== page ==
“Although Apple Pay is focused on face-to-face, for me the real opportunity is getting people to use it in apps. Once it becomes the standard for a lot of in-app payment then that will naturally mean it becomes a logical thing to use at the till.”
The ability for customers to make contactless card payments is seen as part of a journey by payment system providers, as the world moves towards greater use of mobile devices. Apple Pay requires the user to “load” their cards on to the system. To ensure security, when the device makes a payment it does not transfer card details across to the point of sale, it sends a device-specific token and a one-use security code that authorises the transaction.
This token also prevents the collection of data about the purchaser, which has dealt with a long-standing argument between banks, network providers and smartphone manufacturers over who owns the data? By removing this issue, mobile payments have been able to move forward after a decade-and-a-half of failed platforms.
It also represents an advance in mobile technology, allowing users to become more comfortable. So while mobile payment systems are effectively a version of a card transaction, they enable change.
“We see it as a bridge for what comes next in the future of mobile transactions, which may not be card-based,” says Nationwide’s Mr Horlock. “I think contactless is a really good way of trying to explain to people how to live their lives more easily and give them time back in their day. That gives them opportunities to then look at new ways to pay which are coming through the mobile.”
Dr Holden at Juniper Research adds: “If we are talking about proximity mobile payments, then I think the building blocks are in place for us to see some fairly rapid acceleration of near-field communication or NFC payments.”
WHERE ARE WEARABLES?
While the excitement around mobile payments has been palpable, wearable payment devices have not seen the same frisson of excitement. The contactless chips that are contained within a bank payment card are so small they can be held in just about any type of device.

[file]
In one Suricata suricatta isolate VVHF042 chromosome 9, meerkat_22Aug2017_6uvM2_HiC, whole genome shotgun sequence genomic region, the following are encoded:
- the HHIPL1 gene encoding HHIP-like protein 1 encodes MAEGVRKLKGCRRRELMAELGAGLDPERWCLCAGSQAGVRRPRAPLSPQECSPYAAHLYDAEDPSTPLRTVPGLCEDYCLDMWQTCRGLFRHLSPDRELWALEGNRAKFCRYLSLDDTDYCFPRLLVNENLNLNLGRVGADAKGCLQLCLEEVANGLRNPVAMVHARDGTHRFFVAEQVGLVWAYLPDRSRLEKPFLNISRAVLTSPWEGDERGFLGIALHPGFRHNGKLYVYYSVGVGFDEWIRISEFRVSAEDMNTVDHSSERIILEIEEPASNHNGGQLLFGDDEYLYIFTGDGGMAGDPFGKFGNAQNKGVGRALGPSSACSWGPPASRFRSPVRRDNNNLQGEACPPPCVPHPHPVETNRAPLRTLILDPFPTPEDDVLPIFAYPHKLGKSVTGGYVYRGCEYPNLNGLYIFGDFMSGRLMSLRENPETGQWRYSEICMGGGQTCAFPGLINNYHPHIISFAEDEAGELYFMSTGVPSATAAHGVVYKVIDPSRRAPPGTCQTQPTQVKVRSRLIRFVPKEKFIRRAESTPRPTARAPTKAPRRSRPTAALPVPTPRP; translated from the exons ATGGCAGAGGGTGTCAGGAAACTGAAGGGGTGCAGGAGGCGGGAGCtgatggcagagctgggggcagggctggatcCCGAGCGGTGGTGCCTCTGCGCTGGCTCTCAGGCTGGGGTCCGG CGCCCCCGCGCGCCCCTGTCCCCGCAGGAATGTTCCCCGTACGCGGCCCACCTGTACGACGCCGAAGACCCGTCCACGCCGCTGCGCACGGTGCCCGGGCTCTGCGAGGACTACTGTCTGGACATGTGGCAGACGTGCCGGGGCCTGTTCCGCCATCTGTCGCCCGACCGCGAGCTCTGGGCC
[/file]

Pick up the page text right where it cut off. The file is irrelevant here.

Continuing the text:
Many payment devices can fall into this category; from the Disney MagicBand wristband that allows the owner to pay for anything at Disney Resort, to the Apple Watch which works as an adjunct to the iPhone, to standalone payment devices such as the Jawbone UP4 (US and American Express only) or Barclaycard’s bPay, which can be anything from a key fob to a wristband or sticker.
Gauging the take-up of these devices is tricky as figures are not published. Apple is keeping schtum about Apple Watch metrics because it says to do otherwise might help its competitors, although it consistently publishes unit sales for the rest of its products.
“We expect to see more launches of wearables – Apple Watch is just the first,” says Dan Salmons, managing director of mobile and online at payment technology specialist PayPoint. “With firms like Jawbone announcing payments being added to a fitness product then I think you will start to see mini ecosystems popping up, some of which will work with each other.”
However, Dr Windsor Holden, head of forecasting and consultancy at Juniper Research, offers a note of scepticism about the potential market for these devices.
“I am not seeing any compelling use cases to fork out for a smartwatch,” he says. “From a payments perspective, if you are going to use something other than a contactless card you are far more likely to use a smartphone than a watch.”